DOWNLOAD: “Aerial Ocean,” “There In Spirit,” “Time Dreams”

BUDDY MILLER & FRIENDS – Cayamo Sessions At Sea

Album: Cayamo Sessions At Sea


Label: New West

Release Date: January 29, 2016

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The Upshot: Live album captures the multi-talented Miller and his special guests hanging out and playing a set of great old (or semi-old) country tunes out on the high seas.


Listening to this CD is like eavesdropping on an all-star picking party. Recorded at the most recent Cayamo music cruises, the disc captures the multi-talented Buddy Miller and his special guests hanging out and playing a set of great old (or semi-old) country tunes.

Miller recreates some classic Nashville duets by teaming up with Lee Ann Womack on “After The Fire Is Gone,” Nikki Lane on “Just Someone I Used To Know” and Elizabeth Cook on “If Teardrops Were Pennies” although their renditions shed some of the originals’ Countrypolitan gloss. He also creates a new one by turning Don Williams’ “Come Early Morning” into a charming duet with Jill Andrews.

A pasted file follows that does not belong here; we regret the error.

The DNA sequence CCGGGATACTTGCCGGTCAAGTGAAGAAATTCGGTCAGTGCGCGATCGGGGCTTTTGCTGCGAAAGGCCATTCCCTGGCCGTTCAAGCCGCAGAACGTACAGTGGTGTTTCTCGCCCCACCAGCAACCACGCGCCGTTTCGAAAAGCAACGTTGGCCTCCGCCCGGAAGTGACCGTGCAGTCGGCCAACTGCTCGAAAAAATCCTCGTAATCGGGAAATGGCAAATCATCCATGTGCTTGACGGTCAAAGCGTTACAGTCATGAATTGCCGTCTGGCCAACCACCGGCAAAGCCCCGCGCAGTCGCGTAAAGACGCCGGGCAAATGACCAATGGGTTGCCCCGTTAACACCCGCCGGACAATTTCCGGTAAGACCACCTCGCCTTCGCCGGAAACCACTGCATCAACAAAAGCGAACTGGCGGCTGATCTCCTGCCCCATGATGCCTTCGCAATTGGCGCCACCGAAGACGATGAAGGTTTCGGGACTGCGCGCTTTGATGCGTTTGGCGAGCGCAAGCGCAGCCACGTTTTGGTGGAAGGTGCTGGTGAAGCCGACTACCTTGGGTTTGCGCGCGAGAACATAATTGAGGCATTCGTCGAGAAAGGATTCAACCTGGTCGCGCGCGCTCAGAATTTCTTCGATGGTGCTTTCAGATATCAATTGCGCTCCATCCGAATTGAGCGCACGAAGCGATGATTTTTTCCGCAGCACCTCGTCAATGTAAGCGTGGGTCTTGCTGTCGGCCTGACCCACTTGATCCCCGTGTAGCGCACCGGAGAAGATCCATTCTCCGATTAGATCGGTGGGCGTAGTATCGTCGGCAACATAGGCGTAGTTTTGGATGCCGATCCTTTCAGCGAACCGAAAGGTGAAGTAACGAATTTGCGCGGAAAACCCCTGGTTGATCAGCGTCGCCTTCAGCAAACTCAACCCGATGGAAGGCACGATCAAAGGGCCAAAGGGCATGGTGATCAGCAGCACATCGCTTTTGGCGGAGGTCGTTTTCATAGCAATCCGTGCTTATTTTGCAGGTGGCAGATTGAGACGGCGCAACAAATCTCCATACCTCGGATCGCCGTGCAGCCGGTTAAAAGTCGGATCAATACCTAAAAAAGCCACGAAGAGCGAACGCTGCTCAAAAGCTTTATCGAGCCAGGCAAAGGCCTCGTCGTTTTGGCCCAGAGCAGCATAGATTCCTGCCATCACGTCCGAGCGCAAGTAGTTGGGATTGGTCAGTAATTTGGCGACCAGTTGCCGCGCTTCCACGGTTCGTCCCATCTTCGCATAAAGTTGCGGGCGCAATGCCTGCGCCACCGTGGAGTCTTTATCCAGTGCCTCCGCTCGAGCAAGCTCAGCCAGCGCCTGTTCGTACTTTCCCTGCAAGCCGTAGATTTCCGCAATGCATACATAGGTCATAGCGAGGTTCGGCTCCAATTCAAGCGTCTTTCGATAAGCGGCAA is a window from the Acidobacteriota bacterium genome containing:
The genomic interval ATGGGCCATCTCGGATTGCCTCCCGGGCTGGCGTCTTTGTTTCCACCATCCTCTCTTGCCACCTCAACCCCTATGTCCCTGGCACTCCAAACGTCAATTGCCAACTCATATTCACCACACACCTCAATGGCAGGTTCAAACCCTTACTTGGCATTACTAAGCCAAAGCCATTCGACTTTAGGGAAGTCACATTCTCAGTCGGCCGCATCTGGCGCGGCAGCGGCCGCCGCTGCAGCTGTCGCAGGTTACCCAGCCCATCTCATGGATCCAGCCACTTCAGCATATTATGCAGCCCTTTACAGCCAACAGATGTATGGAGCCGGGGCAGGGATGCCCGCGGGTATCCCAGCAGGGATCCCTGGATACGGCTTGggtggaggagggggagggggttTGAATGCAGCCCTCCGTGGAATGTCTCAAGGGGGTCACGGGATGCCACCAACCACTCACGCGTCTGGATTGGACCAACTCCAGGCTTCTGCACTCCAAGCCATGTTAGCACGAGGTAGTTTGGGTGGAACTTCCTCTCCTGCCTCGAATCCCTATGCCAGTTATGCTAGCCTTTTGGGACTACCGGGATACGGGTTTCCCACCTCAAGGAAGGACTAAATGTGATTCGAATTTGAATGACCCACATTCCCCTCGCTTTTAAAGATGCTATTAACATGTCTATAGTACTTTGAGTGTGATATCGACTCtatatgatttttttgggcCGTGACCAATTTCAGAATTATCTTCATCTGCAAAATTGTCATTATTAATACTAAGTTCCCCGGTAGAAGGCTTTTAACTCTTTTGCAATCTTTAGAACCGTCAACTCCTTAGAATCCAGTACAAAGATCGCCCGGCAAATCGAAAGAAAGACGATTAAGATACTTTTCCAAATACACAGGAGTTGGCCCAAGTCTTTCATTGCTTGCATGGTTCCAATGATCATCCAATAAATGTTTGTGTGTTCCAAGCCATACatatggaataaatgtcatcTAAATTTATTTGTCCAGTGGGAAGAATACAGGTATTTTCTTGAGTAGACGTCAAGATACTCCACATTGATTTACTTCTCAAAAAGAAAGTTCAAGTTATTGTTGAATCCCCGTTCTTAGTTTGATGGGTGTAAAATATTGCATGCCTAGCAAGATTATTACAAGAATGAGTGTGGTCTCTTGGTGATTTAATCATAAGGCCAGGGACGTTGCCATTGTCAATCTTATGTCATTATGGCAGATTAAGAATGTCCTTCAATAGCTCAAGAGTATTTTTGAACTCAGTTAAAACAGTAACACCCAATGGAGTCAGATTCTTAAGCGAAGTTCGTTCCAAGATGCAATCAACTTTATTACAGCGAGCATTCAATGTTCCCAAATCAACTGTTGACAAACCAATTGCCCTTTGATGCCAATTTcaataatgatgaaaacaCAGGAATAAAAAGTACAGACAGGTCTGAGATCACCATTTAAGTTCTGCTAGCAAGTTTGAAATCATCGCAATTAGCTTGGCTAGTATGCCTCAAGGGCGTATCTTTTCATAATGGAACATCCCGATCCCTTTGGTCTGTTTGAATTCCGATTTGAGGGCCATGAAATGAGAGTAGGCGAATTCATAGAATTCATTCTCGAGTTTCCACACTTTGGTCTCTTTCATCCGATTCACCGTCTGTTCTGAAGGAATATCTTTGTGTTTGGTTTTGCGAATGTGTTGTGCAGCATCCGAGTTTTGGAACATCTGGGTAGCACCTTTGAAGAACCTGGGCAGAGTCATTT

Ever the considerate host, Miller frequently cedes center stage to his guests. Kacey Musgraves lights up the Buck Owens’ honky tonk gem “Love’s Gonna Live Here,” while Shawn Colvin gives a spare, soulful reading of “Wild Horses.” Lucinda Williams’ stirring version of “Hickory Wind” wrings the blues out of that Gram Parsons’ songs. Another of the disc’s real treats is hearing Richard Thompson put his distinctive stamp on the Hank Williams hit “Wedding Bells.”

Not every performance is a cover, however. Kris Krisofferson’s craggy vocals well suits his hangdog classic “Sunday Morning Coming Down,” while Doug Seegers leads a spirited run through his “Take The Hand Of Jesus.”